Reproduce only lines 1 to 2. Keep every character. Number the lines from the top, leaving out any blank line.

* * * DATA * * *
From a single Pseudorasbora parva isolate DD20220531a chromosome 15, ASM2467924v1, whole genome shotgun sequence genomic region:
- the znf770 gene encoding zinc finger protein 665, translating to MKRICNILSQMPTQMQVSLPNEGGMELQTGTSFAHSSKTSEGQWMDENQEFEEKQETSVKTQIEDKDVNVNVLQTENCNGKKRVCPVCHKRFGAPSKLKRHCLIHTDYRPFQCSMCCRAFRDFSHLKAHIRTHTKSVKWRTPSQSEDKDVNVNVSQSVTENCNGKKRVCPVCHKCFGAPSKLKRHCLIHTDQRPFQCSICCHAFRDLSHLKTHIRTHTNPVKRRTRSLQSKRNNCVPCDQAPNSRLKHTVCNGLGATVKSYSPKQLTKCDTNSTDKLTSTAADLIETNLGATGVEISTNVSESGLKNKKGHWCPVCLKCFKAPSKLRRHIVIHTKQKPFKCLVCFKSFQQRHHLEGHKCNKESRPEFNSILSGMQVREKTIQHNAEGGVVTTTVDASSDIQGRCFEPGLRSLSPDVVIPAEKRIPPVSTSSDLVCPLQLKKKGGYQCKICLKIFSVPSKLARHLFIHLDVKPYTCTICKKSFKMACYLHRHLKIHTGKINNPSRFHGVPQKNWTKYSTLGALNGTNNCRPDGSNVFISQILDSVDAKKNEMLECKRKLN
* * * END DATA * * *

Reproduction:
From a single Pseudorasbora parva isolate DD20220531a chromosome 15, ASM2467924v1, whole genome shotgun sequence genomic region:
- the znf770 gene encoding zinc finger protein 665, translating to MKRICNILSQMPTQMQVSLPNEGGMELQTGTSFAHSSKTSEGQWMDENQEFEEKQETSVKTQIEDKDVNVNVLQTENCNGKKRVCPVCHKRFGAPSKLKRHCLIHTDYRPFQCSMCCRAFRDFSHLKAHIRTHTKSVKWRTPSQSEDKDVNVNVSQSVTENCNGKKRVCPVCHKCFGAPSKLKRHCLIHTDQRPFQCSICCHAFRDLSHLKTHIRTHTNPVKRRTRSLQSKRNNCVPCDQAPNSRLKHTVCNGLGATVKSYSPKQLTKCDTNSTDKLTSTAADLIETNLGATGVEISTNVSESGLKNKKGHWCPVCLKCFKAPSKLRRHIVIHTKQKPFKCLVCFKSFQQRHHLEGHKCNKESRPEFNSILSGMQVREKTIQHNAEGGVVTTTVDASSDIQGRCFEPGLRSLSPDVVIPAEKRIPPVSTSSDLVCPLQLKKKGGYQCKICLKIFSVPSKLARHLFIHLDVKPYTCTICKKSFKMACYLHRHLKIHTGKINNPSRFHGVPQKNWTKYSTLGALNGTNNCRPDGSNVFISQILDSVDAKKNEMLECKRKLN